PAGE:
Simon Hill, managing director at Total Motion looks at the rise of petrol power in fleet.
Since the early 90's, diesel has been the fuel chosen by fleets for both cars and LCV and with good reason. However, this is now changing and we are starting to see the re-introduction of petrol engines. Historically, the arguments for diesel were consumption, longevity, whole life cost, environmental - all these are now being challenged.
If we take an average of the top 5 selling family hatchbacks (Focus/Golf sized), the comparative costs over 4 years and 100,000 miles are:
(These include lease rates, SMR, MPG/fuel spend, Employers NIC).
Now, we are not suggesting that every fleet rushes to change policy in the next 3 months, but what we are saying is that during the next 18 to 24 months, the change should come where petrol cars are being freely chosen again for some, if not all.
While this research has been done on a smaller car, it’s only a matter of time before the larger cars are viable.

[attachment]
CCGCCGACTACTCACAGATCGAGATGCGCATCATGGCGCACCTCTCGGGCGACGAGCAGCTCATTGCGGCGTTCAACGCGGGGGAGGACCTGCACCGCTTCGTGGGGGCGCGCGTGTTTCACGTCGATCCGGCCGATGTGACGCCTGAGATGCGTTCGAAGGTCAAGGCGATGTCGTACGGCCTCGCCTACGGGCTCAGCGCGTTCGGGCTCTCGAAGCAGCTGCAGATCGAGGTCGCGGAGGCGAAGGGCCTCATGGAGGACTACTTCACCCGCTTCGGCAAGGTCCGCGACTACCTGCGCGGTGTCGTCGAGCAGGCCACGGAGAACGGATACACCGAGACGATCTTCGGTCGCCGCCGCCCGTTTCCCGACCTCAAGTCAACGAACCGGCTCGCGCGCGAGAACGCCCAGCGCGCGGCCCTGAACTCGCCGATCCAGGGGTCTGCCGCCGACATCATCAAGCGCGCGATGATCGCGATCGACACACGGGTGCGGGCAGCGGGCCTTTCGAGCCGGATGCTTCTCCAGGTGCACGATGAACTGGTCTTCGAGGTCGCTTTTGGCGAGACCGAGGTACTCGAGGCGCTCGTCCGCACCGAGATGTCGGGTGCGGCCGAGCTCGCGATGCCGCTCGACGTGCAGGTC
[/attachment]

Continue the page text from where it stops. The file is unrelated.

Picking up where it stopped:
It also needs to be considered that diesel and EV/hybrid does not appear to be the way the industry intends to go - which is another reason why petrol is making a comeback.
Slowly, over the last 10 years, many manufacturers have been working away knowing that eventually environmental restrictions and costs would mean a return to petrol.
The latest scandal with VW is just another indicator of what is about to happen while we make the move from petrol and diesel to Hydrogen and full EV - something that is mainly held back by infrastructure.
So the message is to start the process now and phase in the re-introduction of petrol with care, making sure that proper operational trials are completed before jumping in with both feet. Set a timetable and get it right.
We are at the beginning of a phase that will mean fleets have a multiple fuel policy that includes all options - diesel, hybrid, EV and petrol.
All of the volume manufacturers are currently, or about to list efficient petrol engines - the science is picking the ones that deliver a viable alternative. The last thing anyone needs is underpowered poor performing petrol engines that look good on paper.